Pirke Avot, verse five: household

      No Comments on Pirke Avot, verse five: household

We are on the fifth verse of Pirke Avot:

Jose ben Johanan of Jerusalem said:—Let thy house be opened wide, and let the poor be thy household, and talk not overmuch with a woman.

He said it: in the case of his own wife, much more in the case of his companion’s wife.

Hence the Wise have said:—Everyone that talketh much with a woman causes evil to himself, and desists from words of Torah, and his end is he inherits Gehinnom.

Literally, the Hebrew says that the poor should be b’nai baytecha, sons of your house. This is more than charity.

I don’t actually know that much about this period in terms of the household life, but I understand that in medieval times, Jews largely followed the rule that one should never accept payment for being a rabbi (that is, for teaching Torah, for judging in cases of the Law, or for representing your town in the councils of the region). This is tricky, of course, since everybody wants there to be learned men in your town to teach, adjudicate and if necessary take your concerns to greater councils, but most people have to spend their time and energy just making a living. And you don’t want all your rabbis to come from the wealthy families. OK, some people think that it’s a good idea for all the rabbis to come from the wealthy families, but on the whole, it’s considered a good idea to spread the wisdom around.

One way to get around the restriction was for people to send their sons to be apprenticed to the rabbi at his trade, whatever it was, with the understanding that alongside viniculture or carpentry or whatnot, the boy would learn Talmud. And of course there is no restriction against paying a fellow to take your son as an apprentice to a trade. Again, here, there’s the problem that where the community can support the local rabbi, the sons who get the training are the sons of the wealthy. The boy gets sent off with a nice present for the teacher, he lives with the rabbi’s family and is treated as a son of the house, and learns both the trade and the Law, keeping in mind that he may not have to practice the trade, so that part of the requirement risks dwindling into a formality. The conflicts of interest are bad enough (when there are property disputes involving the wealthy family, or disputes over whether a particular business practice violates the rule against charging interest), but again, you risk having the next generations of rabbis be taken from wealthy families.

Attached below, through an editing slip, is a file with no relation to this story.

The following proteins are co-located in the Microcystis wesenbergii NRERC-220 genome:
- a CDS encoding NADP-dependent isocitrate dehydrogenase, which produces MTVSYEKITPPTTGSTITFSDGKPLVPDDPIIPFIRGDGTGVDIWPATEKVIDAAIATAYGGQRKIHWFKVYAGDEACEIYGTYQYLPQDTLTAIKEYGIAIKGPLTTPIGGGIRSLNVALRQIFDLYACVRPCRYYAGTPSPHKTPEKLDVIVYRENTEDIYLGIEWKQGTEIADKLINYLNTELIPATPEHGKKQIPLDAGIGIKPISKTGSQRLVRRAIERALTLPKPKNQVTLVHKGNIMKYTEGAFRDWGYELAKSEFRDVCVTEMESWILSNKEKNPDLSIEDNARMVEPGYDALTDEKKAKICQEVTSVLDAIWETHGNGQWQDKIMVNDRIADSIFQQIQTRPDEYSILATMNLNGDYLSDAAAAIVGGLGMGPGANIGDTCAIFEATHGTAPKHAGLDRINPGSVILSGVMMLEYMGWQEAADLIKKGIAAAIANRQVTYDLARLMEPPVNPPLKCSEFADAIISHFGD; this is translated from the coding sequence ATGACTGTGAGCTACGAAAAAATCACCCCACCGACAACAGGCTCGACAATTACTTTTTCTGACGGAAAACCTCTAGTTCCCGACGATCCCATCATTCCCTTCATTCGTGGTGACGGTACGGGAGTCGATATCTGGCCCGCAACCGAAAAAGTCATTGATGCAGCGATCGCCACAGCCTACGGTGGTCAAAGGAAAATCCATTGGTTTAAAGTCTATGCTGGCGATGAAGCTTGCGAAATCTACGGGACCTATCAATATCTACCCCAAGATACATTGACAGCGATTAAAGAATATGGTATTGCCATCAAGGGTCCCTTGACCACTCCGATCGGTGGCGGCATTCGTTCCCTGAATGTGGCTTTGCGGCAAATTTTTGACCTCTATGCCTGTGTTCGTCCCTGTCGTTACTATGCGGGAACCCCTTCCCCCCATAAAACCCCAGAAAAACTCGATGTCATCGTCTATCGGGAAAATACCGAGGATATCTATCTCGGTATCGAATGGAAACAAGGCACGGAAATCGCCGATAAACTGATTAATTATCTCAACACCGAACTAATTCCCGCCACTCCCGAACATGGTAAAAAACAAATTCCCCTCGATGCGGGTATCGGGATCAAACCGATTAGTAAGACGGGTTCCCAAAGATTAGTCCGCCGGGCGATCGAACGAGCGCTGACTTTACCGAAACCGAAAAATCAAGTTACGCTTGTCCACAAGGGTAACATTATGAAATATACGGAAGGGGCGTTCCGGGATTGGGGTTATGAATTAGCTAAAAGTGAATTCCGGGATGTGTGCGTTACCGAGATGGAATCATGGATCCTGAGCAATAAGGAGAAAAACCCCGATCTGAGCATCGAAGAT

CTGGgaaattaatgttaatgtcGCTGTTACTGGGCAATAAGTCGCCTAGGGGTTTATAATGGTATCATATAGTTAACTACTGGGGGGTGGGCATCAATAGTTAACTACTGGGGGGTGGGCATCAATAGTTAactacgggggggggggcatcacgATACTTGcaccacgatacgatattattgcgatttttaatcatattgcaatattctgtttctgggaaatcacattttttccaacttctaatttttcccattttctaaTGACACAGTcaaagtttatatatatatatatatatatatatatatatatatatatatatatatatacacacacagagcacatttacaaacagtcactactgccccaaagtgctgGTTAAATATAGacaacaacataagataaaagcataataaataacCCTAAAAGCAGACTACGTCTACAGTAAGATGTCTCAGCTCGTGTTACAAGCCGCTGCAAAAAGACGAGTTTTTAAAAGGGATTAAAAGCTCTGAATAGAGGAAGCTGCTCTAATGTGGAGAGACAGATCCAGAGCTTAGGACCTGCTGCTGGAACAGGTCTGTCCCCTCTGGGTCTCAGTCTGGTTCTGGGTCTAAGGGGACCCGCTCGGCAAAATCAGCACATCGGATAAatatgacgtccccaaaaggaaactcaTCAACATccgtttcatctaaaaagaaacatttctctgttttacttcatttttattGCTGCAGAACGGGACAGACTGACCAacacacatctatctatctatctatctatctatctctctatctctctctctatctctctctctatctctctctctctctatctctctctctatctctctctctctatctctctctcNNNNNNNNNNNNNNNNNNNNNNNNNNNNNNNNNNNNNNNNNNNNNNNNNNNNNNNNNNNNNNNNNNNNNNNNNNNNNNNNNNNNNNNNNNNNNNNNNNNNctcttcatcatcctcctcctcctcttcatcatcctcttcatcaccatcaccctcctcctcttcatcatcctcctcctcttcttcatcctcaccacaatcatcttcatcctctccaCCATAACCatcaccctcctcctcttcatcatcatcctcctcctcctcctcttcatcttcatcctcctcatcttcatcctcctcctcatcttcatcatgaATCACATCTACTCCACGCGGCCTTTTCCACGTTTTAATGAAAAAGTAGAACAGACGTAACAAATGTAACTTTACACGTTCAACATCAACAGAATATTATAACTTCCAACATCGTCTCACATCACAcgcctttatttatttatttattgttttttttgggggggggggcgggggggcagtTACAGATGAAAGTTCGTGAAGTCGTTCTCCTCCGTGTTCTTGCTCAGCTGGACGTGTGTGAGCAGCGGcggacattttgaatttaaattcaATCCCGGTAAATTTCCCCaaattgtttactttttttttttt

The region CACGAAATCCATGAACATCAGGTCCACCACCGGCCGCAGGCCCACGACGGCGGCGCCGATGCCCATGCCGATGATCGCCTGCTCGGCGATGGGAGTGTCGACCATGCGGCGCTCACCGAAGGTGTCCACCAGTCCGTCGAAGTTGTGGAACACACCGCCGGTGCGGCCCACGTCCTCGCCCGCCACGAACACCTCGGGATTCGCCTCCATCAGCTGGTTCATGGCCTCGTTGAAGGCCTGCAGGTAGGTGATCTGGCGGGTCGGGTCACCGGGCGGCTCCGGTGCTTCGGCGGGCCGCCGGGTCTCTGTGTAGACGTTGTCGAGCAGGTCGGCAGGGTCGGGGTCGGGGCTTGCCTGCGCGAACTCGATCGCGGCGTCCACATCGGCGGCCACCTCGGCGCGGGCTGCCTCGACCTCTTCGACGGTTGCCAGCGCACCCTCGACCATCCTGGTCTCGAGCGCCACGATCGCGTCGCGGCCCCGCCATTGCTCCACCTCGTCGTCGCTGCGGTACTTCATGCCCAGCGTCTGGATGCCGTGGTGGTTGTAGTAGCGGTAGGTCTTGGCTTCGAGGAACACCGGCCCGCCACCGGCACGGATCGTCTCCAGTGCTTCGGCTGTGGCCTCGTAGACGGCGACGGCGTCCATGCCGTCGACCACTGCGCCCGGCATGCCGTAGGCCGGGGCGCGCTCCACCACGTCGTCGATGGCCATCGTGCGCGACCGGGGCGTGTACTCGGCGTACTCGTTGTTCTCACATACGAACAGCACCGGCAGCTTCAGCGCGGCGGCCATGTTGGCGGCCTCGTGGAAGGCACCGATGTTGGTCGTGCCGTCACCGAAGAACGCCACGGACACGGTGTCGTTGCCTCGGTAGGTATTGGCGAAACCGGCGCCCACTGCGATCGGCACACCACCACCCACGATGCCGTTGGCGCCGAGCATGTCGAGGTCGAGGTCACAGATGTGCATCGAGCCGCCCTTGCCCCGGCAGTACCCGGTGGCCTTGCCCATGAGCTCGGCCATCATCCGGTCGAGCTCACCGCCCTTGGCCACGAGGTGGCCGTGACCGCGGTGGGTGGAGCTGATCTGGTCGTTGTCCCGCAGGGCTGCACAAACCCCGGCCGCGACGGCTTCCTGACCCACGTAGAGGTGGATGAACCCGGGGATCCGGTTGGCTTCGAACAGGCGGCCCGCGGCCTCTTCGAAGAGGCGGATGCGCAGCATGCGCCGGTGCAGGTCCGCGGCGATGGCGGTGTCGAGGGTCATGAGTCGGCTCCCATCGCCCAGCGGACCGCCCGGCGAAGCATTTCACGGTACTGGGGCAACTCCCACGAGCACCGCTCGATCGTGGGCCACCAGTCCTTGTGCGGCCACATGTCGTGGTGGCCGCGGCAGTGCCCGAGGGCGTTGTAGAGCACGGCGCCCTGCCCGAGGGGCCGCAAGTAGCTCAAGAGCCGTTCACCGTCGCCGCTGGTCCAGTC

If, however, the rabbi heeds the advice to let the poor be sons of the house, he will spread the wisdom to the poor. And that was the practice, at least somewhat—the support from the rich kids allowed the rabbi to take in the poor ones as scholarship cases, essentially.

Does that mean that we should read this advice, in our own lives, as primarily being about need-blind aid, or donating to scholarship funds at our finer institutions of learning? Honestly, I think there’s a case to be made that to fulfill the words of Jose, let the poor be sons of your house, you could do worse than allow a poor kid to go to your alma mater, if you identify yourself and your success with that institution.

On the other hand, I don’t think that it has to be taken as an obligation to shelter homeless people in your own house. Or to hire them as servants. Perhaps that’s just me avoiding what would certainly be an unpleasant and possibly dangerous task. Do I think it’s sufficient to vote to have public money (my house, in an extended sense) go to sheltering those who need it? And if my candidates fail, or my budget does, to shrug and wait for the next election?

If I am not going to read this as a direction for my own household, my actual house, it is going to fit in rather poorly with the rest of the triad. But if I do, it’s going to fit in very poorly with my life and my means. Hmph.

Tolerabimus quod tolerare debemus,

Leave a Reply

Your email address will not be published. Required fields are marked *

This site uses Akismet to reduce spam. Learn how your comment data is processed.